Firstly, this book needed/needs more publicity. What’s going on Random House? It was published in August and I came across it by chance – and it’s Jeanette Winterson! Jeanette bloody Winterson! AND it’s published in association with Hammer, who are super famous for their classic horror films (and a few more modern things too). You’d think more of a fuss would have been made. Fair enough it’s not standard Winterson fare (although she does manage to squeeze in some lesbianism) but still – more publicity needed!
The Daylight Gate is part of Hammer’s work with Arrow Publishing, part of Random House, to help the classic horror brand reach a new audience through literature and already-famous writers. The endpage in The Daylight Gate states that ‘Hammer is back, and its new incarnation is the home of cool, stylish and provocative stories which aim to push audiences out of their comfort zones.’ Aside from use of the word ‘cool’, this sounds promising. While I’m a total wimp when it comes to proper nasty horror, I like thrillers and a bit of suspense and creepiness in both movies and books, so this ‘new incarnation’ of Hammer is something I can get on board with. Besides, I’d personally much rather read a horror novel than watch a horror movie; but that’s just me.
Now, I don’t know the details of how Winterson came to join in with this Hammer revival and actually write The Daylight Gate. Perhaps she’s always liked horror, but she certainly seems to have an interest in her subject matter – the Lancashire witch trials of 1612. They are the ‘best-documented’ witch trials in our history and are surrounded by rumour and legend. Pendle Hill in Lancashire was a notorious spot for witches, with its standing stones still in place today.
Winterson takes real life figures and creates her own story with them, postulating what might have really happened before and during the trials. In her introduction she states that her versions of these people, particularly Alice Nutter, are not the figures of history but her imaginings of them. She does use real events such as the meeting at Malkin Tower on Good Friday of the Device family and their friends. This meeting is the catalyst for the trials and the story goes from there, as the alleged witches plot to somehow win, and the wealthy Alice Nutter tries to avoid the situation but ultimately cannot avoid getting involved. Initially this is because Malkin Tower is on her land and she is knowingly letting the Devices use it – but then she herself is accused of witchcraft.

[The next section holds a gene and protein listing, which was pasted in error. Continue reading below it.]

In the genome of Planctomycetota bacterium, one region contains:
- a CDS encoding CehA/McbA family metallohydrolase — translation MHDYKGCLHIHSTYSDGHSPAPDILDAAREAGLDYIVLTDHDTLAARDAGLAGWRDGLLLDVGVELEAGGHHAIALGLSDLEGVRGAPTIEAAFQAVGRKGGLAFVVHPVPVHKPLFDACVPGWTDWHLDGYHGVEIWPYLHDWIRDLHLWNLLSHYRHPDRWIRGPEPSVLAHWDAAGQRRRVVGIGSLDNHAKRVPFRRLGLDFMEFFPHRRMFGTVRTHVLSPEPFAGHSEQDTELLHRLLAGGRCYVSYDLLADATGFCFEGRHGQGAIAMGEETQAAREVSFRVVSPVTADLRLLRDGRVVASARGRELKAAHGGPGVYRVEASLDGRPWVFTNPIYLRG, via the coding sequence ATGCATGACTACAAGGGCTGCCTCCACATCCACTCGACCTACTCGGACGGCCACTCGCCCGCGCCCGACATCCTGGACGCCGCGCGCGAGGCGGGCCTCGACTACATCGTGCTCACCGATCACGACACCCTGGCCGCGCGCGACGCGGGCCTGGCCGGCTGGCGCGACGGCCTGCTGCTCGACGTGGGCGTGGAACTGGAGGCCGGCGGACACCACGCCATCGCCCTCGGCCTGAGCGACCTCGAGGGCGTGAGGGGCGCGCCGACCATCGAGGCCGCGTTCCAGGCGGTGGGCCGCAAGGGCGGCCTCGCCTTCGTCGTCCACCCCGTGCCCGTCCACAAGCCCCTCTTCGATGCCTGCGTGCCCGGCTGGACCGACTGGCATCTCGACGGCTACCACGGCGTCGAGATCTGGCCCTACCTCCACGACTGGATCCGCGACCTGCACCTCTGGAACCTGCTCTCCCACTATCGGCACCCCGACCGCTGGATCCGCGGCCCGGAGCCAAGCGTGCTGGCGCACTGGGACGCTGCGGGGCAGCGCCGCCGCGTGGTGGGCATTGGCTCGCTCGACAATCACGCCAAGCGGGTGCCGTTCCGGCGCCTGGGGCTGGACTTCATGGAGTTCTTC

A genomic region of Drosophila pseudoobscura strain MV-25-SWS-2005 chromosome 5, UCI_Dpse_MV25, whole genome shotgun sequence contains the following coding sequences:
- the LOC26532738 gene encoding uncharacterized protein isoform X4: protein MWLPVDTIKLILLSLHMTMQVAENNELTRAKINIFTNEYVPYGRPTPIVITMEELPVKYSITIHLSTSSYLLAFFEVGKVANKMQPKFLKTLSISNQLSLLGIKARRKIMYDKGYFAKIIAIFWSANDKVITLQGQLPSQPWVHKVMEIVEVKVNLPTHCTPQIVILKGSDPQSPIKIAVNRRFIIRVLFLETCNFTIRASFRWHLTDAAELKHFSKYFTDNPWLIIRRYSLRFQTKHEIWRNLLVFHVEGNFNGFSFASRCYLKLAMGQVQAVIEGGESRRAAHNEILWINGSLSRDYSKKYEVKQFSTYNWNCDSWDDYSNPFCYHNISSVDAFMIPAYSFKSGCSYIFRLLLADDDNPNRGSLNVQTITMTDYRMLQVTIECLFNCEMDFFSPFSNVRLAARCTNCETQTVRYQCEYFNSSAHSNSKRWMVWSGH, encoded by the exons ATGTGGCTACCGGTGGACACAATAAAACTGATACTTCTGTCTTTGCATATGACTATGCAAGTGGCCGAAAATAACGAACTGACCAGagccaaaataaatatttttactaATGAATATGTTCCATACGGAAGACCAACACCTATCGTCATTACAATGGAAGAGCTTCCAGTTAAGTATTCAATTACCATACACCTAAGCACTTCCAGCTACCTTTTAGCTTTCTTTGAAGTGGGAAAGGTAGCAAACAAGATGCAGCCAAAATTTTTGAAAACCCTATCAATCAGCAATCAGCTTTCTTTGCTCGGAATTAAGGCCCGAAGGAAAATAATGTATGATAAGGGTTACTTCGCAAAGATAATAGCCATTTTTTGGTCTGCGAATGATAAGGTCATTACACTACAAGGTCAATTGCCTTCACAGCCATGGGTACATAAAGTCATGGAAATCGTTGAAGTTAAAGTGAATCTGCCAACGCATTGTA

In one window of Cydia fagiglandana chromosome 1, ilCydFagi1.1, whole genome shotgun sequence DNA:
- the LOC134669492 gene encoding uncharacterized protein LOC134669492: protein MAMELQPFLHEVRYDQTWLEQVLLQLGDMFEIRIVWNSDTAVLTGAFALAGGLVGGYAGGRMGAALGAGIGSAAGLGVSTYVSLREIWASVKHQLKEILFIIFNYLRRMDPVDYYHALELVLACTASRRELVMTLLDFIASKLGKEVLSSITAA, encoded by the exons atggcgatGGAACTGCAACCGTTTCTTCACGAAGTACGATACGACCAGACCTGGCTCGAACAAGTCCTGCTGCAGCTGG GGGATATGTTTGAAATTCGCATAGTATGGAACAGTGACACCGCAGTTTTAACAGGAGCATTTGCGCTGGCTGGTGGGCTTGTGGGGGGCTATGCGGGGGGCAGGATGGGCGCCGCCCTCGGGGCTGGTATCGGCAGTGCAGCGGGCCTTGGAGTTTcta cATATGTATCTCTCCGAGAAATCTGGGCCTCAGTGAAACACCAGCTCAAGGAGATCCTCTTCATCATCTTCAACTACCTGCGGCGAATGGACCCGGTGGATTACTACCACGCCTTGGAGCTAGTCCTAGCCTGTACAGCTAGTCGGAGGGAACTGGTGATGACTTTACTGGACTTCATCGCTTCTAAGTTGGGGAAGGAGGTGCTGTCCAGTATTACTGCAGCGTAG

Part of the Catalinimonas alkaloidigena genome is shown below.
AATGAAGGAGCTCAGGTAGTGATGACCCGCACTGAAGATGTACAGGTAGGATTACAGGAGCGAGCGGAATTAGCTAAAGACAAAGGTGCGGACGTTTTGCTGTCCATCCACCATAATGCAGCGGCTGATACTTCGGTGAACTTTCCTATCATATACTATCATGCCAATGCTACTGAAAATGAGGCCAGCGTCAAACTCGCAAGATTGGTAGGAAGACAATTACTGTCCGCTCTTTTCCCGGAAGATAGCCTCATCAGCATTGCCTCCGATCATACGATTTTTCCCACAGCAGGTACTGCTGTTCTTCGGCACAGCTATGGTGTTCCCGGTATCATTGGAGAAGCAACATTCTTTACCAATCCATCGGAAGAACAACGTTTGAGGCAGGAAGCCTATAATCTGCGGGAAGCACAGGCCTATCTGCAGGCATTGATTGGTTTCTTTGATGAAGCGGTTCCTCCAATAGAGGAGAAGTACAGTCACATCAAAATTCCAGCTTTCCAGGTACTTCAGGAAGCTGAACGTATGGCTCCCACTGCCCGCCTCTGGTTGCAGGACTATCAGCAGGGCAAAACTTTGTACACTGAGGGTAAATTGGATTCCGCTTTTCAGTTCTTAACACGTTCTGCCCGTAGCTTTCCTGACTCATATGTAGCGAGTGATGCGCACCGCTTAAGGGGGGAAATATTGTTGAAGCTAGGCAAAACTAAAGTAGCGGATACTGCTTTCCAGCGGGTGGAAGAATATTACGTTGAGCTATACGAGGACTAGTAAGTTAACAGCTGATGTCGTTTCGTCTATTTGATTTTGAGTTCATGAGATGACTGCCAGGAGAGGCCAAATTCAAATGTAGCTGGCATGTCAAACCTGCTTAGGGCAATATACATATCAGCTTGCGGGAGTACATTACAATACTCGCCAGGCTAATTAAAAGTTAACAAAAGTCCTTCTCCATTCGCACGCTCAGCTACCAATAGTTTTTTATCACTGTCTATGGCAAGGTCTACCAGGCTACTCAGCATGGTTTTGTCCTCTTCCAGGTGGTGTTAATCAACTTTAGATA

Stephanie Merritt’s review for The Observer stated that the more terrifying aspects of The Daylight Gate are the scenes taken from real life – or at least those that are more plausible – than the demonic witchiness. Merritt writes that
the social realism sits uneasily alongside the supernatural elements: a severed head that speaks, or the appearances of the mysterious Dark Gentleman … The story is at its least convincing in these moments, as if the truth of why women were accused of witchcraft – because they did not conform to convention – can’t be reconciled with the demands of the horror genre. The description of a prisoner being skinned alive has a far more chilling effect here than the appearance of an animated corpse, because it is true.
I agree. However that’s not to say that the supernatural parts of the story are not good or believable in the context of the story. It is just that they are somehow less affecting to the reader – while the image of a talking severed head and the grisly description of someone else’s severed tongue being sown into it is certainly upsetting, it is so extreme that the reality of it does not hit home in the same way as the image of lawmen taking advantage of their status to humiliate, beat, and rape a woman they have decided is a witch.
My only real problem with The Daylight Gate was the writing. It is well-established that Winterson is an excellent storyteller and I’ve always liked her style of writing before; but at certain moments in this novel the writing failed. There are moments of typical Winterson brilliance, and the overall structure of the story is excellent; but there are too many moments when Winterson seems to be relying on the fact that she is a good writer and not really trying to make the book as good as it can be.
That said I really did enjoy The Daylight Gate and wished it were longer – I blasted through it in two days! I would definitely be interested to see what else the partnership between Hammer and Arrow produces, and whether Winterson decides to return to horror.
The Daylight Gate was published in the UK on 16th August 2012 by Hammer and Arrow Publishing, part of the Random House Group.